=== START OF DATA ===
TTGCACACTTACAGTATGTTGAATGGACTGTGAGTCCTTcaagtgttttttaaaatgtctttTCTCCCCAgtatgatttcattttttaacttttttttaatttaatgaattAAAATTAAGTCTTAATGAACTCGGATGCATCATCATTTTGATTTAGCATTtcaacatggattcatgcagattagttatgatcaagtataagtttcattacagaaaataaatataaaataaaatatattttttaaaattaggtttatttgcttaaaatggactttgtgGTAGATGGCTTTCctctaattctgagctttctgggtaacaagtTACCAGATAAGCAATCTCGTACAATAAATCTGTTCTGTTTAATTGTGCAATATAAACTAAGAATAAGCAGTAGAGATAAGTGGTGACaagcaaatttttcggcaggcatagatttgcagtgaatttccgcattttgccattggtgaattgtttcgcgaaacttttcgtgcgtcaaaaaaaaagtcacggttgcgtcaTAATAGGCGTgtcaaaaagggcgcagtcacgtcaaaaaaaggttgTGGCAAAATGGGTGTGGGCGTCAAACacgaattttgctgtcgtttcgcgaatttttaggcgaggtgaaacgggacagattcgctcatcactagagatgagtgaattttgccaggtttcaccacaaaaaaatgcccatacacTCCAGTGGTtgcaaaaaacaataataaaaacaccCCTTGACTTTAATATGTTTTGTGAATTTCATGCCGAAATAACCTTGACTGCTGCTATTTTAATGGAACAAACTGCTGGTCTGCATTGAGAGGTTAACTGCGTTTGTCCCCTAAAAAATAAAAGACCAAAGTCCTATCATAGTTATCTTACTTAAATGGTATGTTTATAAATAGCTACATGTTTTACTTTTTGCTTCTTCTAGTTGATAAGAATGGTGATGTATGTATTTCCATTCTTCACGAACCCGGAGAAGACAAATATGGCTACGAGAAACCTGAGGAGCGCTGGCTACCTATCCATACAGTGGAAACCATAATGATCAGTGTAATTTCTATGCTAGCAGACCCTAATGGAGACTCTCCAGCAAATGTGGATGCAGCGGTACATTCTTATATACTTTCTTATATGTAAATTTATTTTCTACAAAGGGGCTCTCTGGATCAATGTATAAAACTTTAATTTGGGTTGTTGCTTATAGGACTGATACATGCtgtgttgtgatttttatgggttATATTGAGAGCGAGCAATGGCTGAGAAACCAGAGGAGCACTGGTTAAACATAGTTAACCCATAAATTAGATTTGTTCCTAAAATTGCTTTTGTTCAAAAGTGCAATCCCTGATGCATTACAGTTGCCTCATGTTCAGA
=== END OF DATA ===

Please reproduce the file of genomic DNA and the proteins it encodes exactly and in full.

TTGCACACTTACAGTATGTTGAATGGACTGTGAGTCCTTcaagtgttttttaaaatgtctttTCTCCCCAgtatgatttcattttttaacttttttttaatttaatgaattAAAATTAAGTCTTAATGAACTCGGATGCATCATCATTTTGATTTAGCATTtcaacatggattcatgcagattagttatgatcaagtataagtttcattacagaaaataaatataaaataaaatatattttttaaaattaggtttatttgcttaaaatggactttgtgGTAGATGGCTTTCctctaattctgagctttctgggtaacaagtTACCAGATAAGCAATCTCGTACAATAAATCTGTTCTGTTTAATTGTGCAATATAAACTAAGAATAAGCAGTAGAGATAAGTGGTGACaagcaaatttttcggcaggcatagatttgcagtgaatttccgcattttgccattggtgaattgtttcgcgaaacttttcgtgcgtcaaaaaaaaagtcacggttgcgtcaTAATAGGCGTgtcaaaaagggcgcagtcacgtcaaaaaaaggttgTGGCAAAATGGGTGTGGGCGTCAAACacgaattttgctgtcgtttcgcgaatttttaggcgaggtgaaacgggacagattcgctcatcactagagatgagtgaattttgccaggtttcaccacaaaaaaatgcccatacacTCCAGTGGTtgcaaaaaacaataataaaaacaccCCTTGACTTTAATATGTTTTGTGAATTTCATGCCGAAATAACCTTGACTGCTGCTATTTTAATGGAACAAACTGCTGGTCTGCATTGAGAGGTTAACTGCGTTTGTCCCCTAAAAAATAAAAGACCAAAGTCCTATCATAGTTATCTTACTTAAATGGTATGTTTATAAATAGCTACATGTTTTACTTTTTGCTTCTTCTAGTTGATAAGAATGGTGATGTATGTATTTCCATTCTTCACGAACCCGGAGAAGACAAATATGGCTACGAGAAACCTGAGGAGCGCTGGCTACCTATCCATACAGTGGAAACCATAATGATCAGTGTAATTTCTATGCTAGCAGACCCTAATGGAGACTCTCCAGCAAATGTGGATGCAGCGGTACATTCTTATATACTTTCTTATATGTAAATTTATTTTCTACAAAGGGGCTCTCTGGATCAATGTATAAAACTTTAATTTGGGTTGTTGCTTATAGGACTGATACATGCtgtgttgtgatttttatgggttATATTGAGAGCGAGCAATGGCTGAGAAACCAGAGGAGCACTGGTTAAACATAGTTAACCCATAAATTAGATTTGTTCCTAAAATTGCTTTTGTTCAAAAGTGCAATCCCTGATGCATTACAGTTGCCTCATGTTCAGA